Thursday, May 21, 2015

failure to bridge the gap

It seems now to be a hundred years since Bill Samaha, my 90-plus-year-old stepmother's longtime partner, bought the house in Worthington, a hilltown community perhaps 40 minutes from here. Now he is trying to sell it: The gatherings and sweat of yore are no longer. Yesterday I looked over the real estate dealer's web-site presentation of the house and grounds and found myself sorely shaken.

When Bill bought the colonial (real colonial, not just some real estate descriptor of a 50-year-old house) farmhouse, the only water supply came from an uphill spring, the barn was collapsing, there were second-growth trees everywhere and the house itself was awash in small, low-ceilinged rooms whose doors could be shut to conserve heat. Weekend after weekend, some segment of the family would go to Worthington to work and laugh and make changes. It wasn't sissy work. At the end of the day, the group might sit around the dinner table a drink Big Herm (I swear it's true), a rot gut wine my brother-in-law brought once as a hoot and everyone got to hooting after choking it down.

The thing that fried my circuit box yesterday was the bridge. Somehow, while I had been raising kids, Bill had added this structure ... an almost Louis XIV addendum of luxury about which I had known nothing ... and my demanding mind asked incredulously how that had happened without my knowing. I felt possessive and dispossessed. There was something 'wrong' about that luxury item ... something upsetting. It was like a too-bright light on a well-lit and well-fashioned stage ... a stage I had once been on and held carelessly in my mind.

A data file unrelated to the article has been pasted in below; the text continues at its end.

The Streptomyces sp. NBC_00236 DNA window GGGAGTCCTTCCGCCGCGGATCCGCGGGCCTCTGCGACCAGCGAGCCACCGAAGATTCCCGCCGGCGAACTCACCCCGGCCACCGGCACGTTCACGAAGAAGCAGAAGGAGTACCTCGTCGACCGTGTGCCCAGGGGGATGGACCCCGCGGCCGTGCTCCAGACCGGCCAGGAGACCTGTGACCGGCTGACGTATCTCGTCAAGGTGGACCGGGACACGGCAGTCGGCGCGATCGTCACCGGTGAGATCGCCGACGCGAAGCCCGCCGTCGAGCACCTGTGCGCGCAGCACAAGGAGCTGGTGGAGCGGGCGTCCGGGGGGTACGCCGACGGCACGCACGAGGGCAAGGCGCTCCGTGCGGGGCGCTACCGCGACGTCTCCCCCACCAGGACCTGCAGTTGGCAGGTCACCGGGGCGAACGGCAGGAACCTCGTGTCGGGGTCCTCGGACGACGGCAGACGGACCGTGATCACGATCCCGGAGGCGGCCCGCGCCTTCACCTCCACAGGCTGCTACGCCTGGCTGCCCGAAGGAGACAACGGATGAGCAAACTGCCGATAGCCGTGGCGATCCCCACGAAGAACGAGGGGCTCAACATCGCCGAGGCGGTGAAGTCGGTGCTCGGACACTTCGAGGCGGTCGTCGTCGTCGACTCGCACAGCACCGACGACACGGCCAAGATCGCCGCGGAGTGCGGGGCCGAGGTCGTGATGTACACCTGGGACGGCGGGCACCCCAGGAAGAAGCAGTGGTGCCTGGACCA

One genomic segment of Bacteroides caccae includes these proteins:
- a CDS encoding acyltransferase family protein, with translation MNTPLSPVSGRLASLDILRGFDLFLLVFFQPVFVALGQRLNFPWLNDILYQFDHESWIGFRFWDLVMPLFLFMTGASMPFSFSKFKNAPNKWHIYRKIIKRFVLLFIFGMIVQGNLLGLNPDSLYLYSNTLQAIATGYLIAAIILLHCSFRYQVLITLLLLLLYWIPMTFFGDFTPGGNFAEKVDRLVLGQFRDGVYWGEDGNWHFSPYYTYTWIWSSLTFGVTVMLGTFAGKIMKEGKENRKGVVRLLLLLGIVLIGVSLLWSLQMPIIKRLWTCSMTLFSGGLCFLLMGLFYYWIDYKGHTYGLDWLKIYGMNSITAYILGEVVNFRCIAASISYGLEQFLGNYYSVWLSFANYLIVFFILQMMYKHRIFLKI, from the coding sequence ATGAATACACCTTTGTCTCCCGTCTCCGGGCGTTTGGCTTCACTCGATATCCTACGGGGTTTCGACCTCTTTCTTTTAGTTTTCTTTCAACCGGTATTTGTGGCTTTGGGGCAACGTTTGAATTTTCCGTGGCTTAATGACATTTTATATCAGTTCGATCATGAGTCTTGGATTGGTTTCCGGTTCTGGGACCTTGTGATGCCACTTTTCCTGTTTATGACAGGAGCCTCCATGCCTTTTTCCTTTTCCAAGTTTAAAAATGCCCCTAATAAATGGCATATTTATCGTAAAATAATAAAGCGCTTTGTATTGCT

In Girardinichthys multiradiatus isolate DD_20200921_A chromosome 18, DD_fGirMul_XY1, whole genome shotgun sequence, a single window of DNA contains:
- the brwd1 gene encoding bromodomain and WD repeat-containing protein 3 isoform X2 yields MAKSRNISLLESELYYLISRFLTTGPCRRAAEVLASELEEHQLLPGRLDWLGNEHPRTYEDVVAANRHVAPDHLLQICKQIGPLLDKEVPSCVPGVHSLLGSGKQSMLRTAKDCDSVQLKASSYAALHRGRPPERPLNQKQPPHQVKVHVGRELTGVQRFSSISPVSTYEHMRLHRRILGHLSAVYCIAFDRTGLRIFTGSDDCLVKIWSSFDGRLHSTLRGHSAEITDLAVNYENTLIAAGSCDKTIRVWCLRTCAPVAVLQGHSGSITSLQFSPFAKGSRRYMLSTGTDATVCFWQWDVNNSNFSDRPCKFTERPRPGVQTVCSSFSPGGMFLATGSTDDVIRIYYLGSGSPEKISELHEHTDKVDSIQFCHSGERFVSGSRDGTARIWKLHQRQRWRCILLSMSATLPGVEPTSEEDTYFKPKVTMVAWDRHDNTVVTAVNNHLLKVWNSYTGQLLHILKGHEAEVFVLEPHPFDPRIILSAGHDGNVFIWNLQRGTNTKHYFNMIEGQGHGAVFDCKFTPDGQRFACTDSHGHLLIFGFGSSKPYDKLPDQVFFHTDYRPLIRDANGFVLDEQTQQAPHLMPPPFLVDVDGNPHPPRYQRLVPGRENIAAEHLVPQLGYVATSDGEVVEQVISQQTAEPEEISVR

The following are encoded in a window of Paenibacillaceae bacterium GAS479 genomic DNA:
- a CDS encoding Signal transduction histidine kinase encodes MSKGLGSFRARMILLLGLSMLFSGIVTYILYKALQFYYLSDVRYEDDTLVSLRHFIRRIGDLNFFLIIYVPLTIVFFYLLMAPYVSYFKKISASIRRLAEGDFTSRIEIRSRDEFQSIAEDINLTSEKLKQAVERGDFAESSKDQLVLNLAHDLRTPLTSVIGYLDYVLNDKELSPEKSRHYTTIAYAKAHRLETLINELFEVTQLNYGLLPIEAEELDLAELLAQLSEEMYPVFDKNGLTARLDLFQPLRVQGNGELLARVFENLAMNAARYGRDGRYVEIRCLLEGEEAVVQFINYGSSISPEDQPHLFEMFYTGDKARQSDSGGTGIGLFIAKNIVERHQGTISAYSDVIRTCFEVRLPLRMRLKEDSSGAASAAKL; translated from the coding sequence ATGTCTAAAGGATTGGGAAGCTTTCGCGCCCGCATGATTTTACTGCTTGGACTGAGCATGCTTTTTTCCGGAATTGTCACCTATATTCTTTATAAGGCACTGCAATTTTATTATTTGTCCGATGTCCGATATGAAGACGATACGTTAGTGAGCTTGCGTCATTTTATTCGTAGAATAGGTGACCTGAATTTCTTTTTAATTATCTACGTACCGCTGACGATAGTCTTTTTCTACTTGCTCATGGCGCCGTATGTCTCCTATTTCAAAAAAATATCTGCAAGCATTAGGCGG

Well, as Beatle John Lennon put it, ""Life is what happens while you are busy making other plans." Somehow the down-home memories I had of the Worthington house had been by-passed and I was reluctant as hell to revise my thinking. And yet the big-ticket bridge demanded it.

I guess bridges go from here to there and staying here is not an option.


  1. I'd say it's badly designed and not an asset. Clearly, if not you, they should have consulted someone.

  2. Weird bridge but charming home. You are lucky to have spent time there. "Worthington" is a reassuring word.